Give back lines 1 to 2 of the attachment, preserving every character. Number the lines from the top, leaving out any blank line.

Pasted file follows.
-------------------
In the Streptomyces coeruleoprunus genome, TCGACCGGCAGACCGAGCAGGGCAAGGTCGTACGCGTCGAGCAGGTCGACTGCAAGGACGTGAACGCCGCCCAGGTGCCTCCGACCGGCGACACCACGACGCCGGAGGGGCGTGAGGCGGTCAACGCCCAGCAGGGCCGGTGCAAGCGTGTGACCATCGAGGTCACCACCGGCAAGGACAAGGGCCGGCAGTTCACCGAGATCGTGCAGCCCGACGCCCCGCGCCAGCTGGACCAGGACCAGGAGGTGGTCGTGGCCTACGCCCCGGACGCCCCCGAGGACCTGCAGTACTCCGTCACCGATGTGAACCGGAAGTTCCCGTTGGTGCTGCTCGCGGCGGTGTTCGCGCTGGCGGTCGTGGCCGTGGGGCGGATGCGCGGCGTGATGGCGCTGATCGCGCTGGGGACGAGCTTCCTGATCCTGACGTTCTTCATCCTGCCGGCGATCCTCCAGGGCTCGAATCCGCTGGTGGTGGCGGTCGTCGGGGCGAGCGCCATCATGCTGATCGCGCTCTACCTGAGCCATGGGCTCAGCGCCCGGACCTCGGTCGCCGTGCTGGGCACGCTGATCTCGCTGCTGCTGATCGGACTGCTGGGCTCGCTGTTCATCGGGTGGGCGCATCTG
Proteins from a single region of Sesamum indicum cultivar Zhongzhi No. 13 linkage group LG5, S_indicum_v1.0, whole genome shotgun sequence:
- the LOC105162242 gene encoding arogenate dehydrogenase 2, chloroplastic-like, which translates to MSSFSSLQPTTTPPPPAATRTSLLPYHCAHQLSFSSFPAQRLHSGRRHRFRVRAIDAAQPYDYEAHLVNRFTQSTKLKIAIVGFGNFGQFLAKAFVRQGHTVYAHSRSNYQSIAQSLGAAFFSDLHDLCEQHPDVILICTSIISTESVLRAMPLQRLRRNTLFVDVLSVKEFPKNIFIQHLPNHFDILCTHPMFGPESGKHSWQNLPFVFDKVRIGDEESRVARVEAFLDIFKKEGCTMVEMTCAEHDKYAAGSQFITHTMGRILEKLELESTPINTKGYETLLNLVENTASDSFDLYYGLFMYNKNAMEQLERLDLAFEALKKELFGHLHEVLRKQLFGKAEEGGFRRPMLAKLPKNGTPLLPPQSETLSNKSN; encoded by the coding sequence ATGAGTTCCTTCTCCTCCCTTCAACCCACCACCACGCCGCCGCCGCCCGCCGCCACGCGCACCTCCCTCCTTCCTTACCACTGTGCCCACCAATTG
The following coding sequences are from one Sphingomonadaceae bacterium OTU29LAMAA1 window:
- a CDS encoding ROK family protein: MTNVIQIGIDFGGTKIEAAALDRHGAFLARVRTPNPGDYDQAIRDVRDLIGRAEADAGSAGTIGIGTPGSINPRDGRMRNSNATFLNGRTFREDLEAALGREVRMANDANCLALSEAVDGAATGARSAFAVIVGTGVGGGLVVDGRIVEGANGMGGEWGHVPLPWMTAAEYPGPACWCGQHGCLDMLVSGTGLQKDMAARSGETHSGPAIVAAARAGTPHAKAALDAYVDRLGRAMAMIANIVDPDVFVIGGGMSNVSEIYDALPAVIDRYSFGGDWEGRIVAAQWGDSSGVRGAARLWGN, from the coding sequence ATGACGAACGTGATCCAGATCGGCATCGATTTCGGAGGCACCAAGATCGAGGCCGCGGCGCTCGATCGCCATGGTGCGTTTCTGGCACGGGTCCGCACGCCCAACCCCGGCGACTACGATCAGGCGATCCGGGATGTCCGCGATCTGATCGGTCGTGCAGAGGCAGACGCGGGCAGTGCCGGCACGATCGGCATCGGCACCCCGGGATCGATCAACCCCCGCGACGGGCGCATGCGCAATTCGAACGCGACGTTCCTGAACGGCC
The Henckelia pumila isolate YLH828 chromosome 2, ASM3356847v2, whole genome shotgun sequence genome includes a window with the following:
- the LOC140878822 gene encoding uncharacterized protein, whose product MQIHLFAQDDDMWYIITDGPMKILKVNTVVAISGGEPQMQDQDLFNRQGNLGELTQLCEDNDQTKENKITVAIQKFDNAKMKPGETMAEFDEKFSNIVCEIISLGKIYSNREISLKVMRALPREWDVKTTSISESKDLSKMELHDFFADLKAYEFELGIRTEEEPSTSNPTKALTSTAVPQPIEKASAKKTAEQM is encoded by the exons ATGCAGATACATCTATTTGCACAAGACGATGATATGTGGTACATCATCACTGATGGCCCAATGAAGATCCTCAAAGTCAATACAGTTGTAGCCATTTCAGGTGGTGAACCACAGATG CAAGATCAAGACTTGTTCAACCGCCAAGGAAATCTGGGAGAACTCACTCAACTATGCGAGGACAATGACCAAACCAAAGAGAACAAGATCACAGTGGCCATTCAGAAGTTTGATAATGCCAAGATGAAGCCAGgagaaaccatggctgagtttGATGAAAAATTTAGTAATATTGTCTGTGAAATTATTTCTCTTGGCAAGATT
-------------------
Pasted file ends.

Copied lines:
In the Streptomyces coeruleoprunus genome, TCGACCGGCAGACCGAGCAGGGCAAGGTCGTACGCGTCGAGCAGGTCGACTGCAAGGACGTGAACGCCGCCCAGGTGCCTCCGACCGGCGACACCACGACGCCGGAGGGGCGTGAGGCGGTCAACGCCCAGCAGGGCCGGTGCAAGCGTGTGACCATCGAGGTCACCACCGGCAAGGACAAGGGCCGGCAGTTCACCGAGATCGTGCAGCCCGACGCCCCGCGCCAGCTGGACCAGGACCAGGAGGTGGTCGTGGCCTACGCCCCGGACGCCCCCGAGGACCTGCAGTACTCCGTCACCGATGTGAACCGGAAGTTCCCGTTGGTGCTGCTCGCGGCGGTGTTCGCGCTGGCGGTCGTGGCCGTGGGGCGGATGCGCGGCGTGATGGCGCTGATCGCGCTGGGGACGAGCTTCCTGATCCTGACGTTCTTCATCCTGCCGGCGATCCTCCAGGGCTCGAATCCGCTGGTGGTGGCGGTCGTCGGGGCGAGCGCCATCATGCTGATCGCGCTCTACCTGAGCCATGGGCTCAGCGCCCGGACCTCGGTCGCCGTGCTGGGCACGCTGATCTCGCTGCTGCTGATCGGACTGCTGGGCTCGCTGTTCATCGGGTGGGCGCATCTG
Proteins from a single region of Sesamum indicum cultivar Zhongzhi No. 13 linkage group LG5, S_indicum_v1.0, whole genome shotgun sequence: